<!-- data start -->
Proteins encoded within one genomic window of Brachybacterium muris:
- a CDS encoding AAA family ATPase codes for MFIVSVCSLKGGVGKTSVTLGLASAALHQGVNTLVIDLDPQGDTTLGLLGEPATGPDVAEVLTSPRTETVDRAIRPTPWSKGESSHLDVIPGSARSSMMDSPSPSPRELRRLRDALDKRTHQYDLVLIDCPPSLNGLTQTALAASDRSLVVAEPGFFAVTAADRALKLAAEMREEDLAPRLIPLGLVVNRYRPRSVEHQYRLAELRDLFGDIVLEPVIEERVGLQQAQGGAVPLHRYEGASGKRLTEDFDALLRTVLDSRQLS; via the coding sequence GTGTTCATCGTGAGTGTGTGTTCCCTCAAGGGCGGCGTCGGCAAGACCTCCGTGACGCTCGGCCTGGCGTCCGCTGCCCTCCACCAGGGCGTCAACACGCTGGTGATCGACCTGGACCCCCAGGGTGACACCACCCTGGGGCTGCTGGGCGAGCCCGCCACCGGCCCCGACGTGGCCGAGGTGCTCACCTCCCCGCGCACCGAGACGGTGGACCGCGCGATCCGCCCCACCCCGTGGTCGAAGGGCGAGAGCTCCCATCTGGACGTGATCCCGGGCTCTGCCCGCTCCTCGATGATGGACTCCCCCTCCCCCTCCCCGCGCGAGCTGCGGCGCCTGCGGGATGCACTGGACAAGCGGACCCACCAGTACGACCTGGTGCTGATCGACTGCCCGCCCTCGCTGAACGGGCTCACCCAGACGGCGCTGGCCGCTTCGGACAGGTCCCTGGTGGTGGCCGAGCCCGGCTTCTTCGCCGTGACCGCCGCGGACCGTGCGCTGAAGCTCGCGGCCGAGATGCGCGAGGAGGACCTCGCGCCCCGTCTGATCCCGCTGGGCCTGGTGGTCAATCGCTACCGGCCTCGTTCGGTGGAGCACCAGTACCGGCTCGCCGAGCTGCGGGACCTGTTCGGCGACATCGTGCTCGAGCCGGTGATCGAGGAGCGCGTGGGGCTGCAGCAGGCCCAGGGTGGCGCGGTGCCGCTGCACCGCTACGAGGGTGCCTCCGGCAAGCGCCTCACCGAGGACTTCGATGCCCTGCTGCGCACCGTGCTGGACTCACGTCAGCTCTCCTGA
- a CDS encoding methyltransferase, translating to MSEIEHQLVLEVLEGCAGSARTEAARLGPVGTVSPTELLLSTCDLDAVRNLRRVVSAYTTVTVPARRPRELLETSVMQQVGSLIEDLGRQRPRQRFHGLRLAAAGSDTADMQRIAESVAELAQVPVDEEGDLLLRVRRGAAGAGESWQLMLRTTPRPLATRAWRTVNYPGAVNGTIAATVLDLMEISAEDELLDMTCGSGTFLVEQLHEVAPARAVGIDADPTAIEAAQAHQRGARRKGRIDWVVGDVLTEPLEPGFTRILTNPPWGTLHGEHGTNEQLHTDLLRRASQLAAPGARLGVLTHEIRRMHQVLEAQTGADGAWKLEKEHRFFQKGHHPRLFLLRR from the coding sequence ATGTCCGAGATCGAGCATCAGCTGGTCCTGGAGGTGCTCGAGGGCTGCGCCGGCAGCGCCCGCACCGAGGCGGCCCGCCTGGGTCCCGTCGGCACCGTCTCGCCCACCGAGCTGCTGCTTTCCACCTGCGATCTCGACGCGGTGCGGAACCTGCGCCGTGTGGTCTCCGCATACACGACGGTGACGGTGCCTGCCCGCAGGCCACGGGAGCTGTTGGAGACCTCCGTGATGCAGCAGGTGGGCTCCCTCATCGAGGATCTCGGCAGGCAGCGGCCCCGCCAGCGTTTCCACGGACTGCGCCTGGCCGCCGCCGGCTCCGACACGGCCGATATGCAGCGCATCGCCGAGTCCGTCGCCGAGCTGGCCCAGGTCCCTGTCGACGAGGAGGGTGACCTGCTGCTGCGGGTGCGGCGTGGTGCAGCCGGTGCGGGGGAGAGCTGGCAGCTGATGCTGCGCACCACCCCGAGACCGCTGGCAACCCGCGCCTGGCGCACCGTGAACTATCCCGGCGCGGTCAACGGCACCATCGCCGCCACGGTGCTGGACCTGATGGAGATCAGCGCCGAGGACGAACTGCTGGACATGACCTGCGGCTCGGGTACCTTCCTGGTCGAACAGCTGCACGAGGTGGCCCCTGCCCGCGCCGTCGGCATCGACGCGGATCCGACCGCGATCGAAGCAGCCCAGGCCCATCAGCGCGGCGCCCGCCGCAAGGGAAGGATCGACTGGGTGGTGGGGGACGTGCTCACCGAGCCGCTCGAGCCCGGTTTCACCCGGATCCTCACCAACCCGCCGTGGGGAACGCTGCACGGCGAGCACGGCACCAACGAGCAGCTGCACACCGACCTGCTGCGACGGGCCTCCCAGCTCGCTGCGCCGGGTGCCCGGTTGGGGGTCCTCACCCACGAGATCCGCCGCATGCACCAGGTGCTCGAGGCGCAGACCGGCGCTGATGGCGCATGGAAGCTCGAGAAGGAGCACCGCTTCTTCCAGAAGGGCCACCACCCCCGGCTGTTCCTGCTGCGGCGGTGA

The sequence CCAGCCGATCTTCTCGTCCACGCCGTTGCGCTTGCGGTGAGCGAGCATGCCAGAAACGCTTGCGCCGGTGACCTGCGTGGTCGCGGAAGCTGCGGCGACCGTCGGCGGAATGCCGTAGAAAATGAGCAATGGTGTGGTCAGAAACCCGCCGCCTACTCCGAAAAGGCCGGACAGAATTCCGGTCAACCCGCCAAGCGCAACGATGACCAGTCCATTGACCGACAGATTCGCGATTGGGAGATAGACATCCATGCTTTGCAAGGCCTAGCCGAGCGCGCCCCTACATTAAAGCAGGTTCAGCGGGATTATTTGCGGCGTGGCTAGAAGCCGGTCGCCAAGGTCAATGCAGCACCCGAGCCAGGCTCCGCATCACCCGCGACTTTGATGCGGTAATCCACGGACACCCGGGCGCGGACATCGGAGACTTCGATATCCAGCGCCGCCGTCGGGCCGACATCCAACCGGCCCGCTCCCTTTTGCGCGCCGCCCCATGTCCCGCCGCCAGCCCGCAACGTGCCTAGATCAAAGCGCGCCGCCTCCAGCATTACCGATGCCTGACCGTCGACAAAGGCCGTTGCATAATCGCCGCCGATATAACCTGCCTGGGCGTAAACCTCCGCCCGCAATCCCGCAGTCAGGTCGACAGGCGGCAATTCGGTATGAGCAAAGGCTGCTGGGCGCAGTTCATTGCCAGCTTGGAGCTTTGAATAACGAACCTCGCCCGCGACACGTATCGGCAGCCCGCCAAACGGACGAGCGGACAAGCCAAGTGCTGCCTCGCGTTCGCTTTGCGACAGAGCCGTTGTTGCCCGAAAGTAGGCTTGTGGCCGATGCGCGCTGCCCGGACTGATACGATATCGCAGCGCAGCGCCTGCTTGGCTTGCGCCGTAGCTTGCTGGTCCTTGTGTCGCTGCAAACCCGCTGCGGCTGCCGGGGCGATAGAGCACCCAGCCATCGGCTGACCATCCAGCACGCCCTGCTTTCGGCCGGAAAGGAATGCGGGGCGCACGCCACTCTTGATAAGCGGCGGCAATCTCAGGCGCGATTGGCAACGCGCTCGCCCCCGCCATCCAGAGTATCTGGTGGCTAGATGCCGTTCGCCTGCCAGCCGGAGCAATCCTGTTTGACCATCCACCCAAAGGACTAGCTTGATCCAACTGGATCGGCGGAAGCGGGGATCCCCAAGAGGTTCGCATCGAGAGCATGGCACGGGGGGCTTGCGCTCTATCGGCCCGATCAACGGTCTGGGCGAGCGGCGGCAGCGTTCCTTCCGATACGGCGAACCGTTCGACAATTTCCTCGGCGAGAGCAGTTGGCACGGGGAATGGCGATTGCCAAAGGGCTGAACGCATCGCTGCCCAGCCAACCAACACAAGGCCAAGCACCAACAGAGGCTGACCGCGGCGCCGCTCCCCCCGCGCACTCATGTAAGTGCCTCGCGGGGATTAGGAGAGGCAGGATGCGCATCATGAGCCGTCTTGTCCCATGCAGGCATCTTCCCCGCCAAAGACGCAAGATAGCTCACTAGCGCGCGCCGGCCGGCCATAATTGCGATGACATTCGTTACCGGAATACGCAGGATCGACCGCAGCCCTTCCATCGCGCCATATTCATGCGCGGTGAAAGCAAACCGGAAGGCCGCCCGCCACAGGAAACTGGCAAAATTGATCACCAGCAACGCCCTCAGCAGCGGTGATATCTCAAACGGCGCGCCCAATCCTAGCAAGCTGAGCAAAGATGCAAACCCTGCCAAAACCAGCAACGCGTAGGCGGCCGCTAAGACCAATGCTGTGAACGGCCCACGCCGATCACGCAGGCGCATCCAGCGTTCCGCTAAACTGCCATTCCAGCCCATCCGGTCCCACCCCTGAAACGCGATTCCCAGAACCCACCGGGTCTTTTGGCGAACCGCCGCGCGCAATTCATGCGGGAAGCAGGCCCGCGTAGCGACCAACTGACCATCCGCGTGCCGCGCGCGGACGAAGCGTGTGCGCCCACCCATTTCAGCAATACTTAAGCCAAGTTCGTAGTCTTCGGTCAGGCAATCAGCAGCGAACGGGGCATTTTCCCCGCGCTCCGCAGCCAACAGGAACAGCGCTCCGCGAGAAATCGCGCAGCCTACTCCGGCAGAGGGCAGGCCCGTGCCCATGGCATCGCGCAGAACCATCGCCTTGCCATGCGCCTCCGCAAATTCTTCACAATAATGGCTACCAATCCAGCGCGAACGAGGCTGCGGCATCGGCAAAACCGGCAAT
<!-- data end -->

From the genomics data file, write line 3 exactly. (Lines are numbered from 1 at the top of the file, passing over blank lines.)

- a CDS encoding methyltransferase, translating to MSEIEHQLVLEVLEGCAGSARTEAARLGPVGTVSPTELLLSTCDLDAVRNLRRVVSAYTTVTVPARRPRELLETSVMQQVGSLIEDLGRQRPRQRFHGLRLAAAGSDTADMQRIAESVAELAQVPVDEEGDLLLRVRRGAAGAGESWQLMLRTTPRPLATRAWRTVNYPGAVNGTIAATVLDLMEISAEDELLDMTCGSGTFLVEQLHEVAPARAVGIDADPTAIEAAQAHQRGARRKGRIDWVVGDVLTEPLEPGFTRILTNPPWGTLHGEHGTNEQLHTDLLRRASQLAAPGARLGVLTHEIRRMHQVLEAQTGADGAWKLEKEHRFFQKGHHPRLFLLRR from the coding sequence ATGTCCGAGATCGAGCATCAGCTGGTCCTGGAGGTGCTCGAGGGCTGCGCCGGCAGCGCCCGCACCGAGGCGGCCCGCCTGGGTCCCGTCGGCACCGTCTCGCCCACCGAGCTGCTGCTTTCCACCTGCGATCTCGACGCGGTGCGGAACCTGCGCCGTGTGGTCTCCGCATACACGACGGTGACGGTGCCTGCCCGCAGGCCACGGGAGCTGTTGGAGACCTCCGTGATGCAGCAGGTGGGCTCCCTCATCGAGGATCTCGGCAGGCAGCGGCCCCGCCAGCGTTTCCACGGACTGCGCCTGGCCGCCGCCGGCTCCGACACGGCCGATATGCAGCGCATCGCCGAGTCCGTCGCCGAGCTGGCCCAGGTCCCTGTCGACGAGGAGGGTGACCTGCTGCTGCGGGTGCGGCGTGGTGCAGCCGGTGCGGGGGAGAGCTGGCAGCTGATGCTGCGCACCACCCCGAGACCGCTGGCAACCCGCGCCTGGCGCACCGTGAACTATCCCGGCGCGGTCAACGGCACCATCGCCGCCACGGTGCTGGACCTGATGGAGATCAGCGCCGAGGACGAACTGCTGGACATGACCTGCGGCTCGGGTACCTTCCTGGTCGAACAGCTGCACGAGGTGGCCCCTGCCCGCGCCGTCGGCATCGACGCGGATCCGACCGCGATCGAAGCAGCCCAGGCCCATCAGCGCGGCGCCCGCCGCAAGGGAAGGATCGACTGGGTGGTGGGGGACGTGCTCACCGAGCCGCTCGAGCCCGGTTTCACCCGGATCCTCACCAACCCGCCGTGGGGAACGCTGCACGGCGAGCACGGCACCAACGAGCAGCTGCACACCGACCTGCTGCGACGGGCCTCCCAGCTCGCTGCGCCGGGTGCCCGGTTGGGGGTCCTCACCCACGAGATCCGCCGCATGCACCAGGTGCTCGAGGCGCAGACCGGCGCTGATGGCGCATGGAAGCTCGAGAAGGAGCACCGCTTCTTCCAGAAGGGCCACCACCCCCGGCTGTTCCTGCTGCGGCGGTGA